Repealing health care reform means that your insurance can be cancelled if you get sick.
Repealing health care means that people with preexisting illnesses won’t afford health insurance.
Repealing health care means that insurance companies will invest in health care about half of their earnings, instead of the 85% required by law.
Repealing health care means that we will neglect curbing the cost of your own health care.
More importantly, repealing health care means that the wealthiest country in the world will decide that its citizens have the right to receive health care only if they have money, perpetuating a two-tier system of rights based entirely on social class. The destitute will always pursue equality through any possible means. And history shows that these means, sometimes, are dangerously dumb.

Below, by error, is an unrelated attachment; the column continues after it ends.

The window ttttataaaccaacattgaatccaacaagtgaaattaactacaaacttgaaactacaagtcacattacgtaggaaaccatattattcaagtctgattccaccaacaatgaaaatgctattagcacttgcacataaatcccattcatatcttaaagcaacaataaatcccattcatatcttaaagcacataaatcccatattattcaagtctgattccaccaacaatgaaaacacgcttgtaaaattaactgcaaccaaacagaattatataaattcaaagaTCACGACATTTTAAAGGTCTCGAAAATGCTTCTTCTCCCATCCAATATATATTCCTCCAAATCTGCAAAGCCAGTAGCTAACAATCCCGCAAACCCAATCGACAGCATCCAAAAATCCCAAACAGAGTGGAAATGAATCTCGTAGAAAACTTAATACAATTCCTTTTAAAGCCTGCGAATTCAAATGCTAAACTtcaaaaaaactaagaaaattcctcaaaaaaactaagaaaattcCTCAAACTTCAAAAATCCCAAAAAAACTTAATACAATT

You can help Mr Francisco Felix and others in need of transplant by clicking here.
Lucas Restrepo, MD, is a neurologist at the UCLA Medical Center (Los Angeles, California) and the Barrow Neurological Institute (Phoenix, Arizona). He received his medical degree from the Health Science Institute in Colombia, South America, and completed his residency training at Georgetown University in 2000 and fellowship at Johns Hopkins Hospital in 2002. His research interests include the pathophysiology and treatment of acute ischemic stroke, and the application of proteomic platforms to the diagnosis of Alzheimer’s disease. More information at: http://www.stroke.ucla.edu/staff/Restrepo_L/